There is also a screw that corresponds with the hole nearest it.

If none of the wires are hanging out, you should go ahead and tighten all of the screws to ensure that none of them are loose.

After tightening all the screws to be sure everything is tight, push the outlet back into the wall and tighten the two screws.

Then put the cover back on and turn on the breaker and test the outlet.

The electrical outlet is damaged

If you have an outlet that is not working in your home and you already checked to see if the breaker inside the main power panel for your home and it was not off or tripped.

It is very possible that there can be damage to the outlet that you cannot see from the outside.

There are a couple of ways that an electrical outlet can be damaged that are not visible.

But the damage will likely prevent the outlet from working properly.

The only real way to determine if there is damage to the outlet is to open it up and investigate further.

In order to do this, you need to first turn off the breaker in the main power panel that feeds the outlets that you are looking it.

Once you turn the power off remove the screw that is holding the cover in place with a screwdriver.

Then you need to re remove the two screws holding the outlet in place.

Carefully pull out the outlet and inspect it for any signs of burning, arcing or any other type of damage.

If you suspect damage, it is safer to just replace the outlet with a similar outlet.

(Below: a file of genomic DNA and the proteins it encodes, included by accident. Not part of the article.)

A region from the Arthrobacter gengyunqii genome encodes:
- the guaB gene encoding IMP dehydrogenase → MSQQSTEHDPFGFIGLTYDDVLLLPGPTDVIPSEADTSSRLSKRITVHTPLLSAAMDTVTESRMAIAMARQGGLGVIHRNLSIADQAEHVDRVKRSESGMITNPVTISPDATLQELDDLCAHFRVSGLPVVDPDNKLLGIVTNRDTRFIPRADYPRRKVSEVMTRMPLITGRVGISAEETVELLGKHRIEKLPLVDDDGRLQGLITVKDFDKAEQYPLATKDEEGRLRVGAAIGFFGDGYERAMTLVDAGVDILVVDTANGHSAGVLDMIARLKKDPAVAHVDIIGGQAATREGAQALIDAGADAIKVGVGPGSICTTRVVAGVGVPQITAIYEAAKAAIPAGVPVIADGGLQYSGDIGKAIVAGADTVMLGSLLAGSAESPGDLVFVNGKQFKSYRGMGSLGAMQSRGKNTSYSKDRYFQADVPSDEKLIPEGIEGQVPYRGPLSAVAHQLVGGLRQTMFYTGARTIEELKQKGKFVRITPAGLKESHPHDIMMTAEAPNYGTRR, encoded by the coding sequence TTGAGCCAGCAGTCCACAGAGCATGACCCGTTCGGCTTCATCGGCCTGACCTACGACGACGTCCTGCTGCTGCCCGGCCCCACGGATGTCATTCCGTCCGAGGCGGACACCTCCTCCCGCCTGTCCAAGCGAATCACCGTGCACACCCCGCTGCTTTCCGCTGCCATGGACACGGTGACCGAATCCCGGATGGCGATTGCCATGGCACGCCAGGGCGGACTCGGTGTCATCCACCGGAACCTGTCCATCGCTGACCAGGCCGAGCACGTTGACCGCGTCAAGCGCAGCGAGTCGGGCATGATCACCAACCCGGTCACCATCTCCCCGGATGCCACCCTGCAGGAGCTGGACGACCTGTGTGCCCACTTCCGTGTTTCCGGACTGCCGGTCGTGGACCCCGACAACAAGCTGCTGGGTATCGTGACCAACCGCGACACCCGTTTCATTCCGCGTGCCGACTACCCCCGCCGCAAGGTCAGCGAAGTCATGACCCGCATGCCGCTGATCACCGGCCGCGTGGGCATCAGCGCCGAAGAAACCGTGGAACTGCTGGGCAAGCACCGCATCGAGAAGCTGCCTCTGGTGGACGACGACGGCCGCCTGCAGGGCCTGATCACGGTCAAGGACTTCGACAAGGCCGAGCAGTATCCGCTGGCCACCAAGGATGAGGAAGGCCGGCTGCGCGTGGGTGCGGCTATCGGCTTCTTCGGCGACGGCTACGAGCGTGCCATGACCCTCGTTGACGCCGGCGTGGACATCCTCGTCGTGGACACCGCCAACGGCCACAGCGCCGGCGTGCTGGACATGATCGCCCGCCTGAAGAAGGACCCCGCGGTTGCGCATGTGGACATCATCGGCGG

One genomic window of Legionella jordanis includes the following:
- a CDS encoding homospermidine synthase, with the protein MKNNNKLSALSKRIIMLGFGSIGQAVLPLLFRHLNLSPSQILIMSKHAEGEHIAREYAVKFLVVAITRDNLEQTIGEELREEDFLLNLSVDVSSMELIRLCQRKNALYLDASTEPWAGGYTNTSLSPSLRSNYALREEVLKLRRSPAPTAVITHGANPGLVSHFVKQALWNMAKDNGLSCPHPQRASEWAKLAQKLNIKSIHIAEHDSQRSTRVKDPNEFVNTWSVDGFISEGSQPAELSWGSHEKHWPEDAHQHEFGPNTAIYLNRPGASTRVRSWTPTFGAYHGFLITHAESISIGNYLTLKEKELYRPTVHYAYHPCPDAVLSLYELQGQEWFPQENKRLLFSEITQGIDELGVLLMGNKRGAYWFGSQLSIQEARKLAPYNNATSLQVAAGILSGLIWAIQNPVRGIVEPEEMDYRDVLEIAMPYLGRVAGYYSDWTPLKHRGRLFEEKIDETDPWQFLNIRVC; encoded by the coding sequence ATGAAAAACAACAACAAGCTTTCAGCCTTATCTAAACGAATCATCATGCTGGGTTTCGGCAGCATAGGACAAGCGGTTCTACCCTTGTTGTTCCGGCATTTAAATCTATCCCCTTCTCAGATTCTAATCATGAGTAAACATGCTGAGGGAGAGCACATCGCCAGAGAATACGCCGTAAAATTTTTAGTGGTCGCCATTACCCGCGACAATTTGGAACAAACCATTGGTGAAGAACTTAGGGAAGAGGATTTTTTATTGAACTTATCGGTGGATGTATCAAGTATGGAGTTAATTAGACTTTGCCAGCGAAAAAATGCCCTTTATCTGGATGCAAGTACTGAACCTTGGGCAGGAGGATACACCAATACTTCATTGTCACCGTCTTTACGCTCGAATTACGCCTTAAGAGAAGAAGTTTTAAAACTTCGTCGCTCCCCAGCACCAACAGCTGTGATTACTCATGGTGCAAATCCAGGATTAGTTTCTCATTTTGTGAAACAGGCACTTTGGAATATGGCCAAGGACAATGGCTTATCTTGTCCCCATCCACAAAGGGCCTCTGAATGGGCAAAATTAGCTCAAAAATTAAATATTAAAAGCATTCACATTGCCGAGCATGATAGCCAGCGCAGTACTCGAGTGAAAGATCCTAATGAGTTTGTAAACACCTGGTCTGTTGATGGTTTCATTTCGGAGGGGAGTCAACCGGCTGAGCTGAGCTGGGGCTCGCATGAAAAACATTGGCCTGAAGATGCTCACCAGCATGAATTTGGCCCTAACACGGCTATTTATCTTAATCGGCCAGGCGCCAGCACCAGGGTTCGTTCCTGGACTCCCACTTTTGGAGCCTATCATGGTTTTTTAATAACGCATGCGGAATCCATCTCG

Once it is replaced, using a screwdriver to put the two screws that are used to hold it in place.

Put the cover back and turn the breaker back on and test it.

Reader Comments (5)

  1. all breakers hot in panel however 2 3way switches have no power. I realize there must be an open somewhere. 3or4 j boxes in attic also many wires going in and out of them; a real mess.evenworse breakers are not marked. I know this is difficult am hoping you may have some troubleshooting ideas that might help me out. would appreicate it very much. thank you,

    Reply
  2. I tested an outlet/switch combo and got 5 or less volts, pulled the outlet from the wall, tested the hot leads with a multimeter, not the outlet’s terminals but the wires going into the outlet, and also got about 5 or less volts whereas, just to test the meter, I checked and got full voltage on the other outlets. I tripped and reset all the breakers, then tested the outlet and wires again, still getting about 5 or less volts. Then I removed the cover from the breaker panel and tested all the breakers and they were all reading full voltage at the output screws, which were all tight. I assumed that if the hot wires going into the outlet are reading the same low voltage as the outlet, the outlet must be ok, so I thought maybe a junction box existed between the breaker panel and the outlet in which junction box the wire going from that wire nut in the junction box to this outlet had maybe been the fourth wire in a three-wire wire nut and the extreme cold weather the last two days contracted the wire enough to pull it away from the other and leave it with only the voltage from the magnetic field around the other wires that are in better contact with each other, giving me the low voltage in the outlet. Before we moved in to this house previous owner put a small addition above the garage and the stairwell leading up to that is actually along the garage side of what was the wall between the garage and the house originally, and this outlet with low voltage is on that wall, so maybe the previous owner, a builder, didn’t do such a great job of wiring that wall to the outlet/switch, which also turns on the ceiling light in the garage. Thanks for any tips I’ve forgotten to check.

    Reply
    • For me it sounds like not proper wire connection between breaker and the outlet. You need to figure which outlets on the same circuit. As you know, they are all in parallel. I can not give any tips more than you already did.

      Reply